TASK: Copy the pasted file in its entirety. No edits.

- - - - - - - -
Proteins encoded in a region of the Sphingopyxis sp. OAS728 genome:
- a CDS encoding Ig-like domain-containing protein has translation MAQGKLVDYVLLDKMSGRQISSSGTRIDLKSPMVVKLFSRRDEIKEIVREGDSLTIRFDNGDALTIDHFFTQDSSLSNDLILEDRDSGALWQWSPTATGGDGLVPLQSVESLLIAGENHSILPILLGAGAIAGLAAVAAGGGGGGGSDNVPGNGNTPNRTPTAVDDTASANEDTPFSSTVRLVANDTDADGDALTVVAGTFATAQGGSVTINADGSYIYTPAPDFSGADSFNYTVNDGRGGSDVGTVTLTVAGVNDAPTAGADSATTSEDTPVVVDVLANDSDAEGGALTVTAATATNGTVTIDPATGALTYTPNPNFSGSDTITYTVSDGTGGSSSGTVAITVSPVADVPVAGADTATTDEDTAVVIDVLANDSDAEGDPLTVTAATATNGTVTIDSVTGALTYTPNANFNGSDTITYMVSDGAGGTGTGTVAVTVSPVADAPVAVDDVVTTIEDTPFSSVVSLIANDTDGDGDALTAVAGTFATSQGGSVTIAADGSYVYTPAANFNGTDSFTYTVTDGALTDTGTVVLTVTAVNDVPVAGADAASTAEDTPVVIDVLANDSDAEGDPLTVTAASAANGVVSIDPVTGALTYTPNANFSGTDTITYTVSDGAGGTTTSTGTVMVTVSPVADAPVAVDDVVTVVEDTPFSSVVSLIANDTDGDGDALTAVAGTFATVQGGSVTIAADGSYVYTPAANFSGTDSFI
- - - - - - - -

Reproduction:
Proteins encoded in a region of the Sphingopyxis sp. OAS728 genome:
- a CDS encoding Ig-like domain-containing protein has translation MAQGKLVDYVLLDKMSGRQISSSGTRIDLKSPMVVKLFSRRDEIKEIVREGDSLTIRFDNGDALTIDHFFTQDSSLSNDLILEDRDSGALWQWSPTATGGDGLVPLQSVESLLIAGENHSILPILLGAGAIAGLAAVAAGGGGGGGSDNVPGNGNTPNRTPTAVDDTASANEDTPFSSTVRLVANDTDADGDALTVVAGTFATAQGGSVTINADGSYIYTPAPDFSGADSFNYTVNDGRGGSDVGTVTLTVAGVNDAPTAGADSATTSEDTPVVVDVLANDSDAEGGALTVTAATATNGTVTIDPATGALTYTPNPNFSGSDTITYTVSDGTGGSSSGTVAITVSPVADVPVAGADTATTDEDTAVVIDVLANDSDAEGDPLTVTAATATNGTVTIDSVTGALTYTPNANFNGSDTITYMVSDGAGGTGTGTVAVTVSPVADAPVAVDDVVTTIEDTPFSSVVSLIANDTDGDGDALTAVAGTFATSQGGSVTIAADGSYVYTPAANFNGTDSFTYTVTDGALTDTGTVVLTVTAVNDVPVAGADAASTAEDTPVVIDVLANDSDAEGDPLTVTAASAANGVVSIDPVTGALTYTPNANFSGTDTITYTVSDGAGGTTTSTGTVMVTVSPVADAPVAVDDVVTVVEDTPFSSVVSLIANDTDGDGDALTAVAGTFATVQGGSVTIAADGSYVYTPAANFSGTDSFI